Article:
Our day begins when we draw back the curtains from the door to our balcony to reveal a beautiful sunrise reflecting off the blue sea below. Our hotel, the albergo Le Sirenuse is built into the steep cliffs that rise from the ocean. In fact, the entire town, like the other towns that dot the Amalfi coast, is a series of steep terraces supporting structures that are stacked one atop the other, stepping back and up from the sea. Le Sirenuse consists of 60 rooms on six floors, and each room faces the sea, most with their own private balconies. The views are extraordinary.
After breakfast we take an exit from the floor marked -1 to a narrow, winding staircase cut into the hillside that leads down to Positano's duomo and beach for a stroll through town. After exploring the rocky beach we begin our ascent to the other side of town, up a series of stairs so steep that they surely keep the local cardiologist's kids in private school. When we reach the top, we begin walking back down toward town, stopping in a couple of excellent ceramics shops (the ceramics industry is big here along the coast, not just in Vietri Sul Mare, but also in Amalfi, Positano and Ravello). Two of our favorites are Elisir di Positano and Umberto Carro. In addition to a good display of fine ceramics, Elisir di Positano offers some other housewares. We are interested in purchasing a beautiful linen tablecloth and when it turns out that the only one in the size and pattern that we like is set on a table covered with hundreds of ceramics, the genial owner moves everything from the table to make our purchase possible. Umberto Carro features rustic looking (but extremely high quality) ceramics.
We then head along the coast, back to Amalfi and onward to Ravello, a town perched high (and I do mean high) above Amalfi. While the drive along the coast road is harrowing, the drive inland to Ravello is genuinely dangerous. In SAT terms the drive to Ravello is to the Amalfi coast road as Psycho is to Friday the 13th. It's the real deal.
Fifty years ago, John Steinbeck, writing for Harper's Bazaar wrote the following of Italian traffic:
"to an American, Italian traffic is at first just down-right nonsense. It seems hysterical, it follows no rule. You cannot figure what the driver ahead or behind or beside you is going to do next and he usually does it. But there are other hazards besides the driving technique. There are motor scooters, thousands of them, which buzz at you like mosquitoes. There is the tiny little automobile called "topolino" or "mouse" which hides in front of larger cars; there are gigantic trucks and tanks in which most of Italy's goods are moved; and finally there are assorted livestock, hay wagons, bicycles, lone horses and mules out for a stroll, and to top it all there are the pedestrians who walk blissfully on the highways never looking about. To give this madness more color, everyone blows the horn all the time."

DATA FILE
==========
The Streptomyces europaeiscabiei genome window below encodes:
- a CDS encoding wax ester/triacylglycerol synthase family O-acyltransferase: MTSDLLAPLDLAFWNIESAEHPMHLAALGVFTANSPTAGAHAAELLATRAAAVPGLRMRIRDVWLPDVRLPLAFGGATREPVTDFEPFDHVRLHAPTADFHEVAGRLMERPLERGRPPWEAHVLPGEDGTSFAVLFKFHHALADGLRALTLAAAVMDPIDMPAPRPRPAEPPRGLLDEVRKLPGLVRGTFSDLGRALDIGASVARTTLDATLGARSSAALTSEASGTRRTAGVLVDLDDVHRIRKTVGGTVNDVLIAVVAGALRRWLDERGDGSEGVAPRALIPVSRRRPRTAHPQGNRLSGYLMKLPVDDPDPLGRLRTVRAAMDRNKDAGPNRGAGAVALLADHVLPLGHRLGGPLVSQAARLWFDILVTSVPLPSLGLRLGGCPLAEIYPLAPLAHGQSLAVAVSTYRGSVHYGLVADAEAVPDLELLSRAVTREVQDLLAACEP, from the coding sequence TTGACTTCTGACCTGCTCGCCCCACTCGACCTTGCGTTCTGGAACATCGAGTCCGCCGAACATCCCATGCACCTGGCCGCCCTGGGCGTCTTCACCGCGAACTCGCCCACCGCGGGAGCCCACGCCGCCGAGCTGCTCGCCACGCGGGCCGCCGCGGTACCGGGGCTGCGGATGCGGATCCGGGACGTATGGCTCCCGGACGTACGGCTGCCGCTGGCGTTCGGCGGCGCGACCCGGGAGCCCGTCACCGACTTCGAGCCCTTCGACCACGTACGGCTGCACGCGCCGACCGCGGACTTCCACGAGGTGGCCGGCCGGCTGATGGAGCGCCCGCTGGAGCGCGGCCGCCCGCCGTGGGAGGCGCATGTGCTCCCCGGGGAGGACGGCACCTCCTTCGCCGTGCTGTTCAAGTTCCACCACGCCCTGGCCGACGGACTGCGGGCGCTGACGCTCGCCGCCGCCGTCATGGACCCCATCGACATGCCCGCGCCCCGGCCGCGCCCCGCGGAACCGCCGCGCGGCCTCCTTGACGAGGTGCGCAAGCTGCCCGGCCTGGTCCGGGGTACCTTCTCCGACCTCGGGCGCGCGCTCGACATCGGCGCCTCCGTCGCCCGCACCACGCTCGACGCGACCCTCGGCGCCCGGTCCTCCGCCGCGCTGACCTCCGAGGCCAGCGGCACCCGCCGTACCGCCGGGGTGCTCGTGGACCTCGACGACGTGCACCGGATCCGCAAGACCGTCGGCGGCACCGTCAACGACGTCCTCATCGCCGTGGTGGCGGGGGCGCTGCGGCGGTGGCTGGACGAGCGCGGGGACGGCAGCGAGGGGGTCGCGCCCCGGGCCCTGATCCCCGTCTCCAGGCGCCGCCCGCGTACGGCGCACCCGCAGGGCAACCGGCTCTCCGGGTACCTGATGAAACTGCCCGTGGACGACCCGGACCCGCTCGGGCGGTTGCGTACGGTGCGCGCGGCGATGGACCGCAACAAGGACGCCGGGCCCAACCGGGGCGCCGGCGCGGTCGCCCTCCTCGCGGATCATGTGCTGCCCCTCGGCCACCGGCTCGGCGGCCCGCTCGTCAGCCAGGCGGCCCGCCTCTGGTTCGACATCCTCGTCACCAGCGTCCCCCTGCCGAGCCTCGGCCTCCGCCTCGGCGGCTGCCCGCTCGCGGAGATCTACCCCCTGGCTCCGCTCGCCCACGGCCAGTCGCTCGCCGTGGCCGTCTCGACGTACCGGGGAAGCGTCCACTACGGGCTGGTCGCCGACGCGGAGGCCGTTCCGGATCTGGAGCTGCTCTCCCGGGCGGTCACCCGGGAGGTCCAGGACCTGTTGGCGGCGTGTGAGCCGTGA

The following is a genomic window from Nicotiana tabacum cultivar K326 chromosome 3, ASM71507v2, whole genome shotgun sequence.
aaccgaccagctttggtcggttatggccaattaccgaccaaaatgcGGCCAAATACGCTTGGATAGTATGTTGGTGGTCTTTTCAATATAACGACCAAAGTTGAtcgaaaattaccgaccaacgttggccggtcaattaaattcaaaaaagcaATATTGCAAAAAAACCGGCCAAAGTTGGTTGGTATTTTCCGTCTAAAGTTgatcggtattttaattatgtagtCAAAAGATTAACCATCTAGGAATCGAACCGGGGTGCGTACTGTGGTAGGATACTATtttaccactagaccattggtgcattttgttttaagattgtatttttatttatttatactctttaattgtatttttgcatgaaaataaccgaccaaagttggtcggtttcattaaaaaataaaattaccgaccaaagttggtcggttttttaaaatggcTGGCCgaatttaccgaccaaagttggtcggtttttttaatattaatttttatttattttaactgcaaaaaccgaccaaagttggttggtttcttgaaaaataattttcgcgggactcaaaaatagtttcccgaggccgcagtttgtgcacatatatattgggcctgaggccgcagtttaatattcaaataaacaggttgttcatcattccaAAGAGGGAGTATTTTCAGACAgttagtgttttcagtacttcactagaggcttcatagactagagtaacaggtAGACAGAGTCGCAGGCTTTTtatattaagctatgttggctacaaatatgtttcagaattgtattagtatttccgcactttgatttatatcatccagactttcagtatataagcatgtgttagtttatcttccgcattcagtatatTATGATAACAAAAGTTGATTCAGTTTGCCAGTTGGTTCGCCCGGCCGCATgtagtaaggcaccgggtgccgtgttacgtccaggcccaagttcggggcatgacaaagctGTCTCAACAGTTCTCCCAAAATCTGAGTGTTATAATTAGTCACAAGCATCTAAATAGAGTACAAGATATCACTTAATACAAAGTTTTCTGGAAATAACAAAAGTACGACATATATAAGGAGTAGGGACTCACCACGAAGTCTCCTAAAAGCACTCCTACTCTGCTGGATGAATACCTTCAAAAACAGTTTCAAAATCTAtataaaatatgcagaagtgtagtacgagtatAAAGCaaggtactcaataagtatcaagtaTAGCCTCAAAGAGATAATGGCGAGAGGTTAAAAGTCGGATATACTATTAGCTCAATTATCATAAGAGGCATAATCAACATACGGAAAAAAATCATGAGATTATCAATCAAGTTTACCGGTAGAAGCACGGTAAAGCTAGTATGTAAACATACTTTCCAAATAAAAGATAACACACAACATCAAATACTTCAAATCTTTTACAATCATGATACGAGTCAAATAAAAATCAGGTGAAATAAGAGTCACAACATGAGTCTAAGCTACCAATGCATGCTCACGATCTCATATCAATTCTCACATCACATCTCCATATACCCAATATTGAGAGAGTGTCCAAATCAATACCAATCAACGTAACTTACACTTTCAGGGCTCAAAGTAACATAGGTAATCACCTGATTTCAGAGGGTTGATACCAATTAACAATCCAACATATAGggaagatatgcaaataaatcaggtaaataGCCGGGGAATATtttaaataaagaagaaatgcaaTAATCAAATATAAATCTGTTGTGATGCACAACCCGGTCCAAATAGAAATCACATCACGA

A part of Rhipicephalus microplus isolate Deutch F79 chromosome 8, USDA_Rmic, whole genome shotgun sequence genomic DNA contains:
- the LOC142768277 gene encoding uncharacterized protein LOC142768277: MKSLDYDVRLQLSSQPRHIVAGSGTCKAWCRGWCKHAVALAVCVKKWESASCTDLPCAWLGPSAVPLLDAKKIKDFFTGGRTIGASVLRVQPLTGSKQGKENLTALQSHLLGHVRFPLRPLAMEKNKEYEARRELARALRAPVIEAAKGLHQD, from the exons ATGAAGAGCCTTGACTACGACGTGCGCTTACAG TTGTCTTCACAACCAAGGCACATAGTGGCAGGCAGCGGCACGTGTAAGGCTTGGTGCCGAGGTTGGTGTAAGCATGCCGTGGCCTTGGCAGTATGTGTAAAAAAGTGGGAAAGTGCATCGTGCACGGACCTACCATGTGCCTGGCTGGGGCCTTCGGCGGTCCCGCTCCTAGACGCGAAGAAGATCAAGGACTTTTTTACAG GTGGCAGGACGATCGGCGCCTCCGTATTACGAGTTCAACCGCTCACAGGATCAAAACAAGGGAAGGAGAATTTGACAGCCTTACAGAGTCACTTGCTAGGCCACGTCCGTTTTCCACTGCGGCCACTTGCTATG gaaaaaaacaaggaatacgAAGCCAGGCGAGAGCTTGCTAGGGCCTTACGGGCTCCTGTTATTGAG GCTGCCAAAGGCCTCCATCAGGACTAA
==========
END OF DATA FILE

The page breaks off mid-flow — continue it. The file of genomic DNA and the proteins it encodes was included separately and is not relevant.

Other than the livestock and wagons, Steinbeck's description holds true today, made even worse along the coast by its narrow winding character (once again, Steinbeck, "a road carefully designed to be a little narrower than two cars side by side. And on this road, the buses, the trucks, the motor scooters and the assorted livestock"). Buses are a particular problem, but it is the incomprehensible decision of the locals deciding to take their daily constitutional along coastal highway at night clad only in black that really throws us. Nonetheless, we manage to get to and from Positano without claiming a single casualty.
Ravello, the road to which narrows to a single lane for about half its length, is yet another gem. It is a small town, which can easily be covered by foot. We have lunch at the Ristorante Salvatore (via della Repubblica, 2) run by a congenial extended family. The glassed in dining room boasts one of the most spectacular views you can imagine. Perched high in the hills above the coast, it looks straight down on the Mediterranean and a number of coastal villages. It is an awe inspiring view and we agree that it would be a true experience to wake up to this view every morning.
After lunch we visit Pascal Ceramics (via della Repubblica, 41; tel. 089-858576). The store is run by Signor Pasquale Sorrentino, a gregarious veteran of over 20 years in the ceramics industry who travels tirelessly to bring the finest and, in our experience, broadest selection of hand painted Italian ceramics we have seen. Pascal is jammed with an extraordinarily broad selection of ceramics selected, commissioned, designed and produced by Signor Sorrentino. We spend several hours with Pasquale, increasing our knowledge about local and regional designs, various artists and their studios and the ceramics market. It is a fascinating meeting with an engaging expert and we leave having made a new friend.
We hop in our car and make our way back to Positano in the dark, thanking our stars for our safe return. Tomorrow we make our way toward Rome for our flight back to the U.S.
Ciao a presto!
Suzy and Bill